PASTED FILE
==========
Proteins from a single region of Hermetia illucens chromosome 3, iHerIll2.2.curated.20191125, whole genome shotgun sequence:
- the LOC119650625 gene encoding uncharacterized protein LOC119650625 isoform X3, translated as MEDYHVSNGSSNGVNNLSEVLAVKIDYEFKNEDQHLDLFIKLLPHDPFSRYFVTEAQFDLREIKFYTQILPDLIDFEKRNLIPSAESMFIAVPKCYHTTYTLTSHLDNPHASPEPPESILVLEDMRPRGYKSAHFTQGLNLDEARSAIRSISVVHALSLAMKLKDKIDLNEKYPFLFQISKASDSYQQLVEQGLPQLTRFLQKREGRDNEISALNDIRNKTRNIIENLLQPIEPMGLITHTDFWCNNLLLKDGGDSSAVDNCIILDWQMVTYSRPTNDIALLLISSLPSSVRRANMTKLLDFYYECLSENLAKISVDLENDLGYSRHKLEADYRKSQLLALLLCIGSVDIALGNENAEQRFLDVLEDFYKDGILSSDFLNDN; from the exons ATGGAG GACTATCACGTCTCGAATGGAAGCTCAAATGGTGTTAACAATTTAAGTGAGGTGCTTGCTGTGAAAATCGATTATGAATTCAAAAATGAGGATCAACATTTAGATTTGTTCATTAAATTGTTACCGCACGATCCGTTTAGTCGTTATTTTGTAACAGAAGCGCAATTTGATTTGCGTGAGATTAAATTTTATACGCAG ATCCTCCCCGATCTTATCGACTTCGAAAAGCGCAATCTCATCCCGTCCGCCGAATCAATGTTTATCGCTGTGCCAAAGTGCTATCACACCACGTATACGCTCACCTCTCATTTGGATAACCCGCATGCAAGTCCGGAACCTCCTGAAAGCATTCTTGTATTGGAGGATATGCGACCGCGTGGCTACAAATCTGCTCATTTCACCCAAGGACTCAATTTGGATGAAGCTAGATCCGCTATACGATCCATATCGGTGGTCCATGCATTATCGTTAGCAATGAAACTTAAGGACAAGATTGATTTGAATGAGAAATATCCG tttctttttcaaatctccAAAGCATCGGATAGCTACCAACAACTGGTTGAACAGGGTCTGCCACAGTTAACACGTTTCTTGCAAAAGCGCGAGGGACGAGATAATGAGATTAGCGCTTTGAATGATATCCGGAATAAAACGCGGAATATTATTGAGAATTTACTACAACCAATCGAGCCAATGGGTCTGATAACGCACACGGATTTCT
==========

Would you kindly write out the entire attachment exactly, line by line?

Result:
Proteins from a single region of Hermetia illucens chromosome 3, iHerIll2.2.curated.20191125, whole genome shotgun sequence:
- the LOC119650625 gene encoding uncharacterized protein LOC119650625 isoform X3, translated as MEDYHVSNGSSNGVNNLSEVLAVKIDYEFKNEDQHLDLFIKLLPHDPFSRYFVTEAQFDLREIKFYTQILPDLIDFEKRNLIPSAESMFIAVPKCYHTTYTLTSHLDNPHASPEPPESILVLEDMRPRGYKSAHFTQGLNLDEARSAIRSISVVHALSLAMKLKDKIDLNEKYPFLFQISKASDSYQQLVEQGLPQLTRFLQKREGRDNEISALNDIRNKTRNIIENLLQPIEPMGLITHTDFWCNNLLLKDGGDSSAVDNCIILDWQMVTYSRPTNDIALLLISSLPSSVRRANMTKLLDFYYECLSENLAKISVDLENDLGYSRHKLEADYRKSQLLALLLCIGSVDIALGNENAEQRFLDVLEDFYKDGILSSDFLNDN; from the exons ATGGAG GACTATCACGTCTCGAATGGAAGCTCAAATGGTGTTAACAATTTAAGTGAGGTGCTTGCTGTGAAAATCGATTATGAATTCAAAAATGAGGATCAACATTTAGATTTGTTCATTAAATTGTTACCGCACGATCCGTTTAGTCGTTATTTTGTAACAGAAGCGCAATTTGATTTGCGTGAGATTAAATTTTATACGCAG ATCCTCCCCGATCTTATCGACTTCGAAAAGCGCAATCTCATCCCGTCCGCCGAATCAATGTTTATCGCTGTGCCAAAGTGCTATCACACCACGTATACGCTCACCTCTCATTTGGATAACCCGCATGCAAGTCCGGAACCTCCTGAAAGCATTCTTGTATTGGAGGATATGCGACCGCGTGGCTACAAATCTGCTCATTTCACCCAAGGACTCAATTTGGATGAAGCTAGATCCGCTATACGATCCATATCGGTGGTCCATGCATTATCGTTAGCAATGAAACTTAAGGACAAGATTGATTTGAATGAGAAATATCCG tttctttttcaaatctccAAAGCATCGGATAGCTACCAACAACTGGTTGAACAGGGTCTGCCACAGTTAACACGTTTCTTGCAAAAGCGCGAGGGACGAGATAATGAGATTAGCGCTTTGAATGATATCCGGAATAAAACGCGGAATATTATTGAGAATTTACTACAACCAATCGAGCCAATGGGTCTGATAACGCACACGGATTTCT